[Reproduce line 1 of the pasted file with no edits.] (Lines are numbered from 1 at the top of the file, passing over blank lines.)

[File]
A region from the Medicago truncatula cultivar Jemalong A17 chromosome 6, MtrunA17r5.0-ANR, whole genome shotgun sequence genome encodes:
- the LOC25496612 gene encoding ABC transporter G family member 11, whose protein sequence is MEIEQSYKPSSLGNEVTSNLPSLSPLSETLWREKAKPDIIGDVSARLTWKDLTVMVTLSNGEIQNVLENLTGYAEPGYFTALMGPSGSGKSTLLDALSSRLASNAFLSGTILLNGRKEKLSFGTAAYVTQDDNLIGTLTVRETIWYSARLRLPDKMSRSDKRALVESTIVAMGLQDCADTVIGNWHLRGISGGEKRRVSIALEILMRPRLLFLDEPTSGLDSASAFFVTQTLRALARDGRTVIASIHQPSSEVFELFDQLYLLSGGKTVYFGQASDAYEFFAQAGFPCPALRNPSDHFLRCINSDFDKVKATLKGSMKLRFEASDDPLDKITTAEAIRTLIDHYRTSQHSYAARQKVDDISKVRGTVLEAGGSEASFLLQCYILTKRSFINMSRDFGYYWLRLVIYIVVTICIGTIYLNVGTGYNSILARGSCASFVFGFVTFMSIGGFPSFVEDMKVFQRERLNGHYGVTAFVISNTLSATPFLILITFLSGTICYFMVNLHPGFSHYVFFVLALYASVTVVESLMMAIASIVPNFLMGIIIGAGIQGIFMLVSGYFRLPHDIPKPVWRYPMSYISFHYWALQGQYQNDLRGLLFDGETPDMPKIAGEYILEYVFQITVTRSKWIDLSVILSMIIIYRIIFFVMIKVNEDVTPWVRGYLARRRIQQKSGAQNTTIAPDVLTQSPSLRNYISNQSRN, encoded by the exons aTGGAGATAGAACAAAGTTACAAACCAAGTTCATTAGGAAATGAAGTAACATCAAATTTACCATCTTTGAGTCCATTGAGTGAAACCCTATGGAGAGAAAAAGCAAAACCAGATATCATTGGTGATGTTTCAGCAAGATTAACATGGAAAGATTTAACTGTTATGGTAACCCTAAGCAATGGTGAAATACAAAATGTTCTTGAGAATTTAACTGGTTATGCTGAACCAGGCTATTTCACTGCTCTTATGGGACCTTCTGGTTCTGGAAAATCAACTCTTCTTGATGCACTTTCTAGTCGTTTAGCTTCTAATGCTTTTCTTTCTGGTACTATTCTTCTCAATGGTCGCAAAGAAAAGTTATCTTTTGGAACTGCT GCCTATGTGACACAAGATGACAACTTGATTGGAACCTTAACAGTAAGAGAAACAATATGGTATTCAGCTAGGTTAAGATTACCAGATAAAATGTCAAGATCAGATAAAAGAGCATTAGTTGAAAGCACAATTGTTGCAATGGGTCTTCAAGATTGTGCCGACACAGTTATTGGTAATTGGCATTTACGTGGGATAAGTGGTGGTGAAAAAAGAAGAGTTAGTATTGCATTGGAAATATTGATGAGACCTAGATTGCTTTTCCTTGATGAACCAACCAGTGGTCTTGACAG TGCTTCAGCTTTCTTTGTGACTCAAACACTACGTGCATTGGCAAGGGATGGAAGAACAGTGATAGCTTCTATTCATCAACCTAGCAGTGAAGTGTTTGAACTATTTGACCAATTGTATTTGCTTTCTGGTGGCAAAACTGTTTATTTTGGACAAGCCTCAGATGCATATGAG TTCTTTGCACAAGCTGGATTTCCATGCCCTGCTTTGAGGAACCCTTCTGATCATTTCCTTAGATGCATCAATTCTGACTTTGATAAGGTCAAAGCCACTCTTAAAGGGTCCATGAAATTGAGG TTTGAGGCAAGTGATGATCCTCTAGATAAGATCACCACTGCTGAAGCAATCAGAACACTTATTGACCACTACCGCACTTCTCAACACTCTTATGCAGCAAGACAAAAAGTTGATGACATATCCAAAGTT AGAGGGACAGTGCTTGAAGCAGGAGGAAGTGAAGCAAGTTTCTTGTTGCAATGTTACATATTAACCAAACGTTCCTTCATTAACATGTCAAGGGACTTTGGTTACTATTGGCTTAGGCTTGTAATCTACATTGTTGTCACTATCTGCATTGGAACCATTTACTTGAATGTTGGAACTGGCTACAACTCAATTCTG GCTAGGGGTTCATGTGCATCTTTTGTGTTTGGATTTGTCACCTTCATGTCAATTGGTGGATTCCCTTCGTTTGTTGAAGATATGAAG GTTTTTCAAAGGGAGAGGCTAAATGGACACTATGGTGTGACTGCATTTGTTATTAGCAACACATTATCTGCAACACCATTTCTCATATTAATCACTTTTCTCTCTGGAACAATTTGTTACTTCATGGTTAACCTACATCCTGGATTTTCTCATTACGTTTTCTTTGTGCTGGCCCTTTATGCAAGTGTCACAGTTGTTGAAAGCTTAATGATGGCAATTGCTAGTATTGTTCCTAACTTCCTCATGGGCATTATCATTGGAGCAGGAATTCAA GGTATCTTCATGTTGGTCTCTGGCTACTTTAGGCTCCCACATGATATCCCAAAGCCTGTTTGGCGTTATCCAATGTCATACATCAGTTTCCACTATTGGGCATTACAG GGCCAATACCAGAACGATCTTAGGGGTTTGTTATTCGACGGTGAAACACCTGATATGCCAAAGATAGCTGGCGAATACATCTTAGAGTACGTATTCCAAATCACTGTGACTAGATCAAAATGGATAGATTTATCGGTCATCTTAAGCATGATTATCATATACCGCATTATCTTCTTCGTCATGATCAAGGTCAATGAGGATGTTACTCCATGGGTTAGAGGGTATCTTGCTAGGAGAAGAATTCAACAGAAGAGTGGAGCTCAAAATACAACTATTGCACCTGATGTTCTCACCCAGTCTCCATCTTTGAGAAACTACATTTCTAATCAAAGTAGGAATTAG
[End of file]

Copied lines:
A region from the Medicago truncatula cultivar Jemalong A17 chromosome 6, MtrunA17r5.0-ANR, whole genome shotgun sequence genome encodes: